Last night I dug my mum’s old needles out from where they had been abandoned several years ago and sat down with the intention of learning to knit. I had grand visions of creating a beautiful phone holder in knit 1, purl 1 rib stitch that would have a different colour edge and a handy little pocket for any little cards or notes that I may need to stash. After an hour of casting on, knitting one, dropping one, swearing a lot, frogging, casting on again and repeating the process over and over like some woolen circle of Dante’s hell, it would be fair to say that things did not go to plan. My temper was beginning to fray, I had accomplished nothing more than creating a mounting pile of yarn next to me and I was beginning to fear that if I didn’t put the needles down soon, someone was going to get seriously hurt. I abandoned the idea of learning from a book and Googled some video tutorials. Still nothing. The purl stitch had defeated me.
I decided to crochet some African flower hexagons while I cleared my head and let my blood pressure return to normal. How was it possible that someone who could find crochet such a breeze, could find knitting so impossibly confusing? The knit stitch itself wasn’t too bad, but the purl seemed utterly alien. Would this mean that I would have to spend my life limited to garter stitch? As the pile of orange flowers grew beside me and my temper cooled somewhat I realised that this didn’t have to be the case.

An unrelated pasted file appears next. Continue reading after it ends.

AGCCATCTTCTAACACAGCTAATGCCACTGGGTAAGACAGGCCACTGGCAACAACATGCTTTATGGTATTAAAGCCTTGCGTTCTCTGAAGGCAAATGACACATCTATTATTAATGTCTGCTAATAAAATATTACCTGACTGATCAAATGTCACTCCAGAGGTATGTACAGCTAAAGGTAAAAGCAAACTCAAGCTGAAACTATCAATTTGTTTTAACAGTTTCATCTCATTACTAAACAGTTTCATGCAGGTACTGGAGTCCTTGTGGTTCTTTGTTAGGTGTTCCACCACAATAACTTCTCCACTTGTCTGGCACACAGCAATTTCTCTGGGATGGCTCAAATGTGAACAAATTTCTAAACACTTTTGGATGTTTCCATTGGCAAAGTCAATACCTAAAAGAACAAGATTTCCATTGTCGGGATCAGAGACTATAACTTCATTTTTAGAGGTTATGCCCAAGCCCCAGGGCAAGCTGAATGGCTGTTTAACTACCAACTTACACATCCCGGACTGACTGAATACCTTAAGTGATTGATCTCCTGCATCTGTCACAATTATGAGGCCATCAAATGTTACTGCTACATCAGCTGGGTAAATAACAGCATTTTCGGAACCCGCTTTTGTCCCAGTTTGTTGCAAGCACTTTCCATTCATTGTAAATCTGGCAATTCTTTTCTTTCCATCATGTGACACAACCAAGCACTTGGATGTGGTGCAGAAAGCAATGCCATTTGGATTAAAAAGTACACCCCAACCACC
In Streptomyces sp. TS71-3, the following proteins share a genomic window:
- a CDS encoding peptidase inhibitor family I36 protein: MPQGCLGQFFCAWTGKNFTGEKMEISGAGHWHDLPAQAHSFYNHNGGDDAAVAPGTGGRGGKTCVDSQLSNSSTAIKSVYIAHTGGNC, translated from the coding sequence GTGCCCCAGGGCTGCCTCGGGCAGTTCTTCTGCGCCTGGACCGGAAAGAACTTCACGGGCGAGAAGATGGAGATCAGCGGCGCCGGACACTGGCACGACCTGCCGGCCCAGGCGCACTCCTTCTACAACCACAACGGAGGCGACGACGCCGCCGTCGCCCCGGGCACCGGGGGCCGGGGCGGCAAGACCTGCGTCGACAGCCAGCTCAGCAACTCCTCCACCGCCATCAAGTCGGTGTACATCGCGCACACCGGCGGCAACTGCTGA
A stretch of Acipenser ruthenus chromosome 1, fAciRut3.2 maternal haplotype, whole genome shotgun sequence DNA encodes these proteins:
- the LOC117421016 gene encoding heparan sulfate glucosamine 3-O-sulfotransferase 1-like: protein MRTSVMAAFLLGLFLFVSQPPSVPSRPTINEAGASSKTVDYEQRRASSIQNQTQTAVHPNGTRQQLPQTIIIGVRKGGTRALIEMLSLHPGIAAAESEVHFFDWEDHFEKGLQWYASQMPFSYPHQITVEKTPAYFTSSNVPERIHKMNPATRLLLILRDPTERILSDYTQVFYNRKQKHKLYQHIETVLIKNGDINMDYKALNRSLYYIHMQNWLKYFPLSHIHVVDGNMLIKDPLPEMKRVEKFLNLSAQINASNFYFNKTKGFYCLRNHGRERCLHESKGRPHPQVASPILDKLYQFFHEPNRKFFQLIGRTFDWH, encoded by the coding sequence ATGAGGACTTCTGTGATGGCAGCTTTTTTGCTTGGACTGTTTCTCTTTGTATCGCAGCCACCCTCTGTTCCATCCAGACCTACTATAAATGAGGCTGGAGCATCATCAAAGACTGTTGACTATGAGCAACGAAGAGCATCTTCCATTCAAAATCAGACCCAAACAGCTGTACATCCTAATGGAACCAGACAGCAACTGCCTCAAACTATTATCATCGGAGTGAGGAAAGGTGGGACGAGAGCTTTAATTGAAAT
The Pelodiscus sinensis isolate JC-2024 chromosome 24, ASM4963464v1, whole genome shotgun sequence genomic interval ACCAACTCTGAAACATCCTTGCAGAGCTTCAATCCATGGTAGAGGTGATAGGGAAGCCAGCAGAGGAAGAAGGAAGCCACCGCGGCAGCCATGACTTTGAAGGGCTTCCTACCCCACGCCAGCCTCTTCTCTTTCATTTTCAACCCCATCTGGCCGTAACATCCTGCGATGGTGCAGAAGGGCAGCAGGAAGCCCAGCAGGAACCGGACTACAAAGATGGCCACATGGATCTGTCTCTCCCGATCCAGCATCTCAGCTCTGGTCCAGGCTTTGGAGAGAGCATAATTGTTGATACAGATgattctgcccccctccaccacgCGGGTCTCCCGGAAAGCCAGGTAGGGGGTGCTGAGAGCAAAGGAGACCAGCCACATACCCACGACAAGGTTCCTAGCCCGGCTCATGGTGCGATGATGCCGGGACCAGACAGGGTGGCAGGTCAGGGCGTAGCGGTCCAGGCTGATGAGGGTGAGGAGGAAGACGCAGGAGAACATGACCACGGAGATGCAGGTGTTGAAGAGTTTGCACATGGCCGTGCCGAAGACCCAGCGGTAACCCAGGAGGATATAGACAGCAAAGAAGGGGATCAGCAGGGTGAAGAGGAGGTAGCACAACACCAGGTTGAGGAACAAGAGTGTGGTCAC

I remembered how I had taught myself to crochet. Namely, I used a huge hook and very chunky yarn. This had the double benefit of allowing me to become familiar which the construction of the stitch- what it looked like and how it was held together- while I got used to the motion of hooking. It also meant that projects worked up quickly. I remembered that it was only after months of crocheting that I finally began to work with double knit yarn, so I wondered why I was putting myself through that torture now I was trying to learn another new skill. I put down my crochet hook and prepared to start again.
It was clear that the idea of the mobile phone holder may have to be put on ice. I also ditched the forest green dk yarn and switched to a soft, chunky, pastel mint colour instead. The 3 1/2 mm needles were switched for 6mm ones. I cast on 30 stitches with the intention to just familiarise myself with the knit stitch for a few rows. It seemed sensible to let my hands get used to holding and tensioning the wool differently, for my fingers to get used to the new actions I was expecting them to perform and for my head to let go of the idea of a particular project and to enjoy the process instead.
Once I let go of trying to control where I was heading, everything else seemed to fall into place. I managed to produce a reasonable piece of knitted fabric. There wasn’t any dropped stitches, the rows looked even, all in all a pretty fine job. As of yet I have no idea what it will become but that doesn’t matter. What it represents is the first step towards learning to knit and that is enough for now.